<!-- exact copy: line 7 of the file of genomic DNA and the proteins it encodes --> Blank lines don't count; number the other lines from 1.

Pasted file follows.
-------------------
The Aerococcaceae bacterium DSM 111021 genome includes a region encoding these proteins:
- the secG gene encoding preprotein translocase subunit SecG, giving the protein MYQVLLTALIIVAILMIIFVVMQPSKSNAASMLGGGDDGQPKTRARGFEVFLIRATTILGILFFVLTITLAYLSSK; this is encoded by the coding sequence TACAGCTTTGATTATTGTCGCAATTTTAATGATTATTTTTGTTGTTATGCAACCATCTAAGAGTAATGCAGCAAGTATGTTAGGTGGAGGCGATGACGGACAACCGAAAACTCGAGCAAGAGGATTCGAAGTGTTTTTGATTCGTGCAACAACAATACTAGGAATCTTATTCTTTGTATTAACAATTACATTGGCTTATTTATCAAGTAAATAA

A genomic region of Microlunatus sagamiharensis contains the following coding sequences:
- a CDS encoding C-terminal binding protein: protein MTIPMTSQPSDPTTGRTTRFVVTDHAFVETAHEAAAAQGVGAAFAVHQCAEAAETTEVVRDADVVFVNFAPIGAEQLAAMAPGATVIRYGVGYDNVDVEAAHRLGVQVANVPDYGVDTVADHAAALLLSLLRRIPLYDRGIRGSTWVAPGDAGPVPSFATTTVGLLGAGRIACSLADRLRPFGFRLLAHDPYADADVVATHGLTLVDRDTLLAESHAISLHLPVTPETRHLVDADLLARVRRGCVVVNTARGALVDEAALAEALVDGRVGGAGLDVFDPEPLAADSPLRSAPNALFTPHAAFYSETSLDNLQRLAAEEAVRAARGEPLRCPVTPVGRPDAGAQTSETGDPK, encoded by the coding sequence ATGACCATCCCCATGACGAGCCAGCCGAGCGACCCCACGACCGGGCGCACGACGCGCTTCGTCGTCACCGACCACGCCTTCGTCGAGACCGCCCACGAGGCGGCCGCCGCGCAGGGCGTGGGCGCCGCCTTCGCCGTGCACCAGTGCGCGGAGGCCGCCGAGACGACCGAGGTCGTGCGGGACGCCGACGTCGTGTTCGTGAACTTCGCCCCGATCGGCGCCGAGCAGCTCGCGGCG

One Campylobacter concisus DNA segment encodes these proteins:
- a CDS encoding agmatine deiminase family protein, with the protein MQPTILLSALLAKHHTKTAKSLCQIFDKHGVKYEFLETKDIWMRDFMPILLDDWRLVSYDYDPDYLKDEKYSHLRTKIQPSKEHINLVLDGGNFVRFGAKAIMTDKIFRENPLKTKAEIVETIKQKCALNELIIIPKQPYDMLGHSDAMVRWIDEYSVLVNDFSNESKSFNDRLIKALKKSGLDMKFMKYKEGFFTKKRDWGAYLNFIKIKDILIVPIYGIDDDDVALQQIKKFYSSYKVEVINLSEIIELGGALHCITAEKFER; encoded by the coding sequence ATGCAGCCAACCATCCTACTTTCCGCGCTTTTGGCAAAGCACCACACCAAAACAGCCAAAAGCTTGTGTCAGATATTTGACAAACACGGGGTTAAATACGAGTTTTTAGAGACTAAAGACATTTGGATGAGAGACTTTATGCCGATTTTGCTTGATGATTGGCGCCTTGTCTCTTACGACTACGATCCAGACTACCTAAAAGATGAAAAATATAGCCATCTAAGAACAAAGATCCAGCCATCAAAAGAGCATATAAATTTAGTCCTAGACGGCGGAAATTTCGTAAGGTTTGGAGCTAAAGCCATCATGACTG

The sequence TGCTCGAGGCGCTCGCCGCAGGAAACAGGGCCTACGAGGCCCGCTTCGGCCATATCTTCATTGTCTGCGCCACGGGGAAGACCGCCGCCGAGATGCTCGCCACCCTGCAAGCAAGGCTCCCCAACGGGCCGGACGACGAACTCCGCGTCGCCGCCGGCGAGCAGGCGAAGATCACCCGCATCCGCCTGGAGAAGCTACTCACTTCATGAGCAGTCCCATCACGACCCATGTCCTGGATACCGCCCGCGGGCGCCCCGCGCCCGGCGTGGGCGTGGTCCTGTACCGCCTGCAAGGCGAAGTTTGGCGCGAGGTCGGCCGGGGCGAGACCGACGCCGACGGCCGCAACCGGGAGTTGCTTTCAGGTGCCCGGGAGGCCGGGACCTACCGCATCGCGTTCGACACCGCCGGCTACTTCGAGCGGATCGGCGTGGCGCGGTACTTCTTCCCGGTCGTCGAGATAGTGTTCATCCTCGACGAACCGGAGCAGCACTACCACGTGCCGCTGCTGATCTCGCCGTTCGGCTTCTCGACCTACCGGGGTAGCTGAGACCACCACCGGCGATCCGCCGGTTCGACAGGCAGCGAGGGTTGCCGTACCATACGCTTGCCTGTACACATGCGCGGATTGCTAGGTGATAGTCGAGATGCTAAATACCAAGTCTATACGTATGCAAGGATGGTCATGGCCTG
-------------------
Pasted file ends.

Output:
The sequence TGCTCGAGGCGCTCGCCGCAGGAAACAGGGCCTACGAGGCCCGCTTCGGCCATATCTTCATTGTCTGCGCCACGGGGAAGACCGCCGCCGAGATGCTCGCCACCCTGCAAGCAAGGCTCCCCAACGGGCCGGACGACGAACTCCGCGTCGCCGCCGGCGAGCAGGCGAAGATCACCCGCATCCGCCTGGAGAAGCTACTCACTTCATGAGCAGTCCCATCACGACCCATGTCCTGGATACCGCCCGCGGGCGCCCCGCGCCCGGCGTGGGCGTGGTCCTGTACCGCCTGCAAGGCGAAGTTTGGCGCGAGGTCGGCCGGGGCGAGACCGACGCCGACGGCCGCAACCGGGAGTTGCTTTCAGGTGCCCGGGAGGCCGGGACCTACCGCATCGCGTTCGACACCGCCGGCTACTTCGAGCGGATCGGCGTGGCGCGGTACTTCTTCCCGGTCGTCGAGATAGTGTTCATCCTCGACGAACCGGAGCAGCACTACCACGTGCCGCTGCTGATCTCGCCGTTCGGCTTCTCGACCTACCGGGGTAGCTGAGACCACCACCGGCGATCCGCCGGTTCGACAGGCAGCGAGGGTTGCCGTACCATACGCTTGCCTGTACACATGCGCGGATTGCTAGGTGATAGTCGAGATGCTAAATACCAAGTCTATACGTATGCAAGGATGGTCATGGCCTG